What's the deal with cotton? If you wear it, and it gets wet, will you really die?
The average American can expect to live 77.9 years, yet immortality, even while you are dressed in nylon, remains as elusive as it was the day Adam bit the apple. Then again, it depends on your perspective. Alexander the Great believed that even after your physical body dies, you can achieve immortality through the glorious deeds. In other words, if you're a big enough badass, you will live forever via your legacy. Warren "Batso" Harding is the only climber I can think of who has attained eternal life, and I'm pretty sure he wore a lot of cotton back in the day.
Cotton, like nuclear energy, has gotten a bum rap over the years, some deserved, some not. While there is no recorded instance of anyone dying simply because they were wearing cotton, plenty of people have perished wearing the natural fiber. But plenty of climbers kitted out in synthetics have also met their maker.
Cotton, the downy pulp that surrounds the seeds of the gossypium plant, is comfortable, ubiquitous and cheap, making it the world's most popular natural fiber, although hemp is gaining ground, especially among the Rainbow people. Cotton is also tough as nails. So much so that our own dollar bills are made from the stuff. Us tree huggers will dig that cotton is a renewable resource, one that is mostly grown right here in the good old U.S. of A. Synthetics, of course, are distilled from oil, 50 to 60 percent of which we purchase from an increasingly pissed off Durka-Durkastan. For all of these reasons, I prefer cotton for many applications.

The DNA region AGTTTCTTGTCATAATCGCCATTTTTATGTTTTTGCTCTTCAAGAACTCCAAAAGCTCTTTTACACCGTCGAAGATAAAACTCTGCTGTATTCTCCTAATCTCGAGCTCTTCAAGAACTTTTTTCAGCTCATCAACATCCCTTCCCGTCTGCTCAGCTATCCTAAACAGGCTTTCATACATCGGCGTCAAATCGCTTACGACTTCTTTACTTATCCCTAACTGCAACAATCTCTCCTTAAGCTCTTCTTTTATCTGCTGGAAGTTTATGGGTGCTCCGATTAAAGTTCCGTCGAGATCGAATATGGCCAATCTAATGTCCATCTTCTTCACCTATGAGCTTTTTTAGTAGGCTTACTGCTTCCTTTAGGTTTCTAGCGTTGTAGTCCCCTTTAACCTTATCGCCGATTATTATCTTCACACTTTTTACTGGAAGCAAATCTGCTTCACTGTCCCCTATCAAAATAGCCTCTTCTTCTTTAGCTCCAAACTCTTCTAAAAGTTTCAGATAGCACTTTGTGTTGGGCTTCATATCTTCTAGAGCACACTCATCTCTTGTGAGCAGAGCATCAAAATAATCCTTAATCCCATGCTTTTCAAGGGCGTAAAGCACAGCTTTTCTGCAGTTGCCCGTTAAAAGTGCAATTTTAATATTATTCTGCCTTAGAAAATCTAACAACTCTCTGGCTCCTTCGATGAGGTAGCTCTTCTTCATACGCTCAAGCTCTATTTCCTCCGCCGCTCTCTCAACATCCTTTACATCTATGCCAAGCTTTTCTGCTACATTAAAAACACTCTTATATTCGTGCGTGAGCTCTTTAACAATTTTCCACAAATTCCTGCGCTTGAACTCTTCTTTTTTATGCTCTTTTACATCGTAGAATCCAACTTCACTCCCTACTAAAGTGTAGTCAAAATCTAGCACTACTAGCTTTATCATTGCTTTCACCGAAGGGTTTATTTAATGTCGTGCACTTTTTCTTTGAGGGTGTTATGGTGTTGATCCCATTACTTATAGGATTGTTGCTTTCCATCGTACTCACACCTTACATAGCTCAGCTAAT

While it is true that cotton is slow to dry, it remains a good base layer for short day outings where you are unlikely to get drenched, say for bouldering and sport cragging. That's the good news. The bad news is that your naked body retains heat better than a body clad in wet cotton. For that reason alone, cotton has no place in the mountains, leaving us with synthetics, which might smell like dorm socks but will wick moisture and dry under body heat. Cotton's ally, wool, is, however, gaining traction after years in mothballs. Some of the recent weaves (see Field Tested, page 84) perform as well as synthetics and don't itch. Sounds like eternal bliss to me.